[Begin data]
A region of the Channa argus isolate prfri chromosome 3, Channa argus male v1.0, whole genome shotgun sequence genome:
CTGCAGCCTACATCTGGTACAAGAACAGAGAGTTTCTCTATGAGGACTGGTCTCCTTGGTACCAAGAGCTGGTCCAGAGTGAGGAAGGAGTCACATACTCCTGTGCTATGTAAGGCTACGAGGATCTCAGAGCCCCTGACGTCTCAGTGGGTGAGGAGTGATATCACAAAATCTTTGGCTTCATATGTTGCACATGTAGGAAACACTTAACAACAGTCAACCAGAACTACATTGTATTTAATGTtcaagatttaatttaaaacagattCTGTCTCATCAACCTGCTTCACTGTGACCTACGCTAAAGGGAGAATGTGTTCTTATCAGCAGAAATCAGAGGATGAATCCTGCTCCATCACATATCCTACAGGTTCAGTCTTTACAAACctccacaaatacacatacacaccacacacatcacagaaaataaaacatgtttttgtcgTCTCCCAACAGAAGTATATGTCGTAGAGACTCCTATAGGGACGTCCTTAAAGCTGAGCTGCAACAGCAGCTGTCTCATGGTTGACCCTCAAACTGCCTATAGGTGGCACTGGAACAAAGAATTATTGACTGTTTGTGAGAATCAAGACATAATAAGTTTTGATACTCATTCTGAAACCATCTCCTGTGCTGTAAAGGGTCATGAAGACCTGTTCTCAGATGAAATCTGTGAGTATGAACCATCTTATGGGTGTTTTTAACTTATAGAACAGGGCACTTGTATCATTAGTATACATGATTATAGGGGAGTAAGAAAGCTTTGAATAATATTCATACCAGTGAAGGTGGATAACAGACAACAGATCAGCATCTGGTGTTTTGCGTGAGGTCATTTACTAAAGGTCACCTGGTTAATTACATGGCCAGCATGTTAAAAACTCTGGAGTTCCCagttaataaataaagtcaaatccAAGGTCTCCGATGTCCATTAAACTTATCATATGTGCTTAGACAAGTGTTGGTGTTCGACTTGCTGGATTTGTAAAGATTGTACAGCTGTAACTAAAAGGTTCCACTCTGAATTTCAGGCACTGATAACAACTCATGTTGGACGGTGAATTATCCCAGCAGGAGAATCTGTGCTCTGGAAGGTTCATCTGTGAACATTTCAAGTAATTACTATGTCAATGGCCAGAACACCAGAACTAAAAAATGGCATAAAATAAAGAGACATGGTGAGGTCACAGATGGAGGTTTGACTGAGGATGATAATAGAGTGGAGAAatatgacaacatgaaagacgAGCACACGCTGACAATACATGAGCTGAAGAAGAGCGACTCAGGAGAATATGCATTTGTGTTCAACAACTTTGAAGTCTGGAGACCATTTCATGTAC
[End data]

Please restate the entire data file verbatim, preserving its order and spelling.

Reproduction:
A region of the Channa argus isolate prfri chromosome 3, Channa argus male v1.0, whole genome shotgun sequence genome:
CTGCAGCCTACATCTGGTACAAGAACAGAGAGTTTCTCTATGAGGACTGGTCTCCTTGGTACCAAGAGCTGGTCCAGAGTGAGGAAGGAGTCACATACTCCTGTGCTATGTAAGGCTACGAGGATCTCAGAGCCCCTGACGTCTCAGTGGGTGAGGAGTGATATCACAAAATCTTTGGCTTCATATGTTGCACATGTAGGAAACACTTAACAACAGTCAACCAGAACTACATTGTATTTAATGTtcaagatttaatttaaaacagattCTGTCTCATCAACCTGCTTCACTGTGACCTACGCTAAAGGGAGAATGTGTTCTTATCAGCAGAAATCAGAGGATGAATCCTGCTCCATCACATATCCTACAGGTTCAGTCTTTACAAACctccacaaatacacatacacaccacacacatcacagaaaataaaacatgtttttgtcgTCTCCCAACAGAAGTATATGTCGTAGAGACTCCTATAGGGACGTCCTTAAAGCTGAGCTGCAACAGCAGCTGTCTCATGGTTGACCCTCAAACTGCCTATAGGTGGCACTGGAACAAAGAATTATTGACTGTTTGTGAGAATCAAGACATAATAAGTTTTGATACTCATTCTGAAACCATCTCCTGTGCTGTAAAGGGTCATGAAGACCTGTTCTCAGATGAAATCTGTGAGTATGAACCATCTTATGGGTGTTTTTAACTTATAGAACAGGGCACTTGTATCATTAGTATACATGATTATAGGGGAGTAAGAAAGCTTTGAATAATATTCATACCAGTGAAGGTGGATAACAGACAACAGATCAGCATCTGGTGTTTTGCGTGAGGTCATTTACTAAAGGTCACCTGGTTAATTACATGGCCAGCATGTTAAAAACTCTGGAGTTCCCagttaataaataaagtcaaatccAAGGTCTCCGATGTCCATTAAACTTATCATATGTGCTTAGACAAGTGTTGGTGTTCGACTTGCTGGATTTGTAAAGATTGTACAGCTGTAACTAAAAGGTTCCACTCTGAATTTCAGGCACTGATAACAACTCATGTTGGACGGTGAATTATCCCAGCAGGAGAATCTGTGCTCTGGAAGGTTCATCTGTGAACATTTCAAGTAATTACTATGTCAATGGCCAGAACACCAGAACTAAAAAATGGCATAAAATAAAGAGACATGGTGAGGTCACAGATGGAGGTTTGACTGAGGATGATAATAGAGTGGAGAAatatgacaacatgaaagacgAGCACACGCTGACAATACATGAGCTGAAGAAGAGCGACTCAGGAGAATATGCATTTGTGTTCAACAACTTTGAAGTCTGGAGACCATTTCATGTAC